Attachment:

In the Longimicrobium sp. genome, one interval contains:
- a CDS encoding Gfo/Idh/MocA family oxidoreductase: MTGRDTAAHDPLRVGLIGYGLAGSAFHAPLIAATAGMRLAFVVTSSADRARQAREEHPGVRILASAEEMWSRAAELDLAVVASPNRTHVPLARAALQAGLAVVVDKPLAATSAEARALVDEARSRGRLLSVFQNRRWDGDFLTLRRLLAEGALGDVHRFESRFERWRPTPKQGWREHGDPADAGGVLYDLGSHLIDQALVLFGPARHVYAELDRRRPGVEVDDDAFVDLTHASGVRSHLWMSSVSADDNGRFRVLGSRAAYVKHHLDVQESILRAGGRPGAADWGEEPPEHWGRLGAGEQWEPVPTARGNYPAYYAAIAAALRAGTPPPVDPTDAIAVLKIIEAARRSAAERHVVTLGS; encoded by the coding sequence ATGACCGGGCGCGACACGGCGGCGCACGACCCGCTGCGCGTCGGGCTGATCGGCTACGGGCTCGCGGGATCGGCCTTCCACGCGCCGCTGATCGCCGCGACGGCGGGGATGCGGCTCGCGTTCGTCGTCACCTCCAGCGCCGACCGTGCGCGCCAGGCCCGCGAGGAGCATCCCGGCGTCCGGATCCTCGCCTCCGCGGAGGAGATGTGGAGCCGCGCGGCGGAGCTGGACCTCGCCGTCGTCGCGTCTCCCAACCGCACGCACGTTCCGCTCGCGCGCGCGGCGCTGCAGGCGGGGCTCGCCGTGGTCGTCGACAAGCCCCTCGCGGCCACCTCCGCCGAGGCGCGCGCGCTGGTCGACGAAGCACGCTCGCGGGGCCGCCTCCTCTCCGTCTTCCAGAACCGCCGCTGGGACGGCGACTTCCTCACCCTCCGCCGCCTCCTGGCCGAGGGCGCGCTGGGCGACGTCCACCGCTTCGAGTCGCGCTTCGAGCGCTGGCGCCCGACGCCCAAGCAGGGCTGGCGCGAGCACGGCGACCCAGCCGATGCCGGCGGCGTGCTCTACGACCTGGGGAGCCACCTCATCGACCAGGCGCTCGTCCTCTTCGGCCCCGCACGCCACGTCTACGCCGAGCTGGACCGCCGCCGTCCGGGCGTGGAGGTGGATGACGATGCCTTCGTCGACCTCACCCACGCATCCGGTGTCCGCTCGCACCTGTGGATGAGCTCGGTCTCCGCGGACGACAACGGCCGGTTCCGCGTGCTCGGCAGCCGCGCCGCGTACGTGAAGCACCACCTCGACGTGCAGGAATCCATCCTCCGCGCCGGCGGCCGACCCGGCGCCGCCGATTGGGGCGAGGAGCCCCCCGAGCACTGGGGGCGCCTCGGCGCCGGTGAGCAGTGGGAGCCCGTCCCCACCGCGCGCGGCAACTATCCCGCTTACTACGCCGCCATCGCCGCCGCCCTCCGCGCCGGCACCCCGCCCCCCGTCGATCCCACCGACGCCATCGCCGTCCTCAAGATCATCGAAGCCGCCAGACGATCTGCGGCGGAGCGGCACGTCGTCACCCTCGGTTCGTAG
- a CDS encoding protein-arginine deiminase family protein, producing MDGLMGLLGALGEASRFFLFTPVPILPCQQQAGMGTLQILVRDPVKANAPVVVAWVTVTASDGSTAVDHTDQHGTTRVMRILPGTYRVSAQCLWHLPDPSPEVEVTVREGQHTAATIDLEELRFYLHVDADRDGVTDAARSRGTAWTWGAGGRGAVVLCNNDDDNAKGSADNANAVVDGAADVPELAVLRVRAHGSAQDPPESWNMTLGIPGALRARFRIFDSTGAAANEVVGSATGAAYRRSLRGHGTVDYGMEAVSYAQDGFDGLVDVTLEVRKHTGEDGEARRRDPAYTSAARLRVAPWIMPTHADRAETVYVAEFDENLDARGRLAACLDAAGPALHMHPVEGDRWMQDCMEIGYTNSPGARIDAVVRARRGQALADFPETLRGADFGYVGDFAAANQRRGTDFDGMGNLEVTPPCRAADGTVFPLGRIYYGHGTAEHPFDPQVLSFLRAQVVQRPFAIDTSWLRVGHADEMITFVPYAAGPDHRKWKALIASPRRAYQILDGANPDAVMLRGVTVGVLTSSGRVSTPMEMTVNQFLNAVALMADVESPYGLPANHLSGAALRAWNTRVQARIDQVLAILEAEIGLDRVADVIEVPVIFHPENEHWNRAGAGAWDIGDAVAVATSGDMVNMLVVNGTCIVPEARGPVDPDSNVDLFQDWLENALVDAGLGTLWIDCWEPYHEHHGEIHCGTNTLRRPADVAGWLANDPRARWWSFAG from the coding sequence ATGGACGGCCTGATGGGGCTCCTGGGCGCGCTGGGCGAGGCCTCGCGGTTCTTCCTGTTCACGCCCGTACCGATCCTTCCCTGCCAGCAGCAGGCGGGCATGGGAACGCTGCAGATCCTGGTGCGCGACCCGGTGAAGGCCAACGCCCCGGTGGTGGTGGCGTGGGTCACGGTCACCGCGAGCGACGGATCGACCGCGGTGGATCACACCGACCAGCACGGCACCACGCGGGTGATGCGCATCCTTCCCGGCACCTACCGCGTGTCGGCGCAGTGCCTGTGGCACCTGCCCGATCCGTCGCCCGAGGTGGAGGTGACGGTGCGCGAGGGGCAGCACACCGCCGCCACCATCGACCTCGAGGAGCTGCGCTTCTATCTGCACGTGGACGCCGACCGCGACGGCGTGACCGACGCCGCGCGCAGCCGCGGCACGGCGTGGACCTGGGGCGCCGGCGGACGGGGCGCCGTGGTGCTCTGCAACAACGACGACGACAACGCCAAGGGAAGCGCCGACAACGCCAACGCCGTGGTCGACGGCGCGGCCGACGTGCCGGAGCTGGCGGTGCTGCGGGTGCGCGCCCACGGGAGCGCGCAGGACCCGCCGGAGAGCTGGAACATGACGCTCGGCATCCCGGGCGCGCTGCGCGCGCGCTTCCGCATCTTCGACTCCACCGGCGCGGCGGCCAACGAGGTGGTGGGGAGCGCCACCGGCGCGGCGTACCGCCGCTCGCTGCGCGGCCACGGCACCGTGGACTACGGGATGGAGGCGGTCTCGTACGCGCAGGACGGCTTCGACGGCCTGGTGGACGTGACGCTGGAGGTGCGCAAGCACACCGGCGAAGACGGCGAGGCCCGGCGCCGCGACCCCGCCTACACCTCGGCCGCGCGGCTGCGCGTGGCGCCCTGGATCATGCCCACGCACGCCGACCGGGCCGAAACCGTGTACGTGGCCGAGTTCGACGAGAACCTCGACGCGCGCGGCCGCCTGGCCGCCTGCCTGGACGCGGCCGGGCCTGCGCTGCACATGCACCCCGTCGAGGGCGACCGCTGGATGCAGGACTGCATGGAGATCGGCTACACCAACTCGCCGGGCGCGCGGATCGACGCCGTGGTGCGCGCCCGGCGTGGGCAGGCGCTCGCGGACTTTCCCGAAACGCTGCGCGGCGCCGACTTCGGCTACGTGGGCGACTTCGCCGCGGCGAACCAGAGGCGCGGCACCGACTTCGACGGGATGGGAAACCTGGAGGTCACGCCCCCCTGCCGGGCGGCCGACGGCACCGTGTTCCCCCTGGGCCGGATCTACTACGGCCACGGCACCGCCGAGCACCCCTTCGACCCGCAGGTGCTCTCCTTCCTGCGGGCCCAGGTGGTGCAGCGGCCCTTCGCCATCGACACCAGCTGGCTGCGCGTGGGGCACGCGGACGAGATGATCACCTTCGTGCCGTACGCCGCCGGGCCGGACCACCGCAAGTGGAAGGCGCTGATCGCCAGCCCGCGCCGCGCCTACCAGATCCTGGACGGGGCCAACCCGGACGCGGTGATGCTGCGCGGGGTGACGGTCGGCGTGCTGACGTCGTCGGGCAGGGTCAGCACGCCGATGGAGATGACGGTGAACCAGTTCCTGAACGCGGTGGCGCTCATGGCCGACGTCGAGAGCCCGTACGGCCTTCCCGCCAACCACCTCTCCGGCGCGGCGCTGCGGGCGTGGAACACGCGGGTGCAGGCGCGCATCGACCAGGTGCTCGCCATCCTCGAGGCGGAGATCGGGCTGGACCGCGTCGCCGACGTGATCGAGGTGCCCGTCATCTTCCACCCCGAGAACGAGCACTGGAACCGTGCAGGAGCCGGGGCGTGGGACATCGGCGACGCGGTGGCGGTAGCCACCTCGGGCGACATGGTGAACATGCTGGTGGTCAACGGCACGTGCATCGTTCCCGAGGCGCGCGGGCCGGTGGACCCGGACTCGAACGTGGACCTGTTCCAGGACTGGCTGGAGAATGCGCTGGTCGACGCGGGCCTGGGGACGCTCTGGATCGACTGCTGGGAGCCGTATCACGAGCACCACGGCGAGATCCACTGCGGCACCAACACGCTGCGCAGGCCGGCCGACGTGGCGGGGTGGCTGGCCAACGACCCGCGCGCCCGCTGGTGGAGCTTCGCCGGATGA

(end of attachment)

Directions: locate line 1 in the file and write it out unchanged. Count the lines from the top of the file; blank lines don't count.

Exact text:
In the Longimicrobium sp. genome, one interval contains: